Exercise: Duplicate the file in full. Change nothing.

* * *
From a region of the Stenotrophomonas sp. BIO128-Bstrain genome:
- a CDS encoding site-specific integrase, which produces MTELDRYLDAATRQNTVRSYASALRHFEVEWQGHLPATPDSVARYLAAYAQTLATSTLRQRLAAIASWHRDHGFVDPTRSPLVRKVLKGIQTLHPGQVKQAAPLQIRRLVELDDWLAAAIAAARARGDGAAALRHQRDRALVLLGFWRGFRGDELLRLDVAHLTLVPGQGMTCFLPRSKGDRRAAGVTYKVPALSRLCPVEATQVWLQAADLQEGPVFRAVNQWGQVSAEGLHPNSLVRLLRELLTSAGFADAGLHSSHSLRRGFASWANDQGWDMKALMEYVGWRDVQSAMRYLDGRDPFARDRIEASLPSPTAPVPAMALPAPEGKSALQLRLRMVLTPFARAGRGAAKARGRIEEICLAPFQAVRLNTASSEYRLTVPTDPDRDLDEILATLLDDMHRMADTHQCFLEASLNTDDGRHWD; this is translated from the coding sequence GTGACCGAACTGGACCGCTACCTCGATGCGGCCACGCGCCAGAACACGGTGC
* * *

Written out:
From a region of the Stenotrophomonas sp. BIO128-Bstrain genome:
- a CDS encoding site-specific integrase, which produces MTELDRYLDAATRQNTVRSYASALRHFEVEWQGHLPATPDSVARYLAAYAQTLATSTLRQRLAAIASWHRDHGFVDPTRSPLVRKVLKGIQTLHPGQVKQAAPLQIRRLVELDDWLAAAIAAARARGDGAAALRHQRDRALVLLGFWRGFRGDELLRLDVAHLTLVPGQGMTCFLPRSKGDRRAAGVTYKVPALSRLCPVEATQVWLQAADLQEGPVFRAVNQWGQVSAEGLHPNSLVRLLRELLTSAGFADAGLHSSHSLRRGFASWANDQGWDMKALMEYVGWRDVQSAMRYLDGRDPFARDRIEASLPSPTAPVPAMALPAPEGKSALQLRLRMVLTPFARAGRGAAKARGRIEEICLAPFQAVRLNTASSEYRLTVPTDPDRDLDEILATLLDDMHRMADTHQCFLEASLNTDDGRHWD; this is translated from the coding sequence GTGACCGAACTGGACCGCTACCTCGATGCGGCCACGCGCCAGAACACGGTGC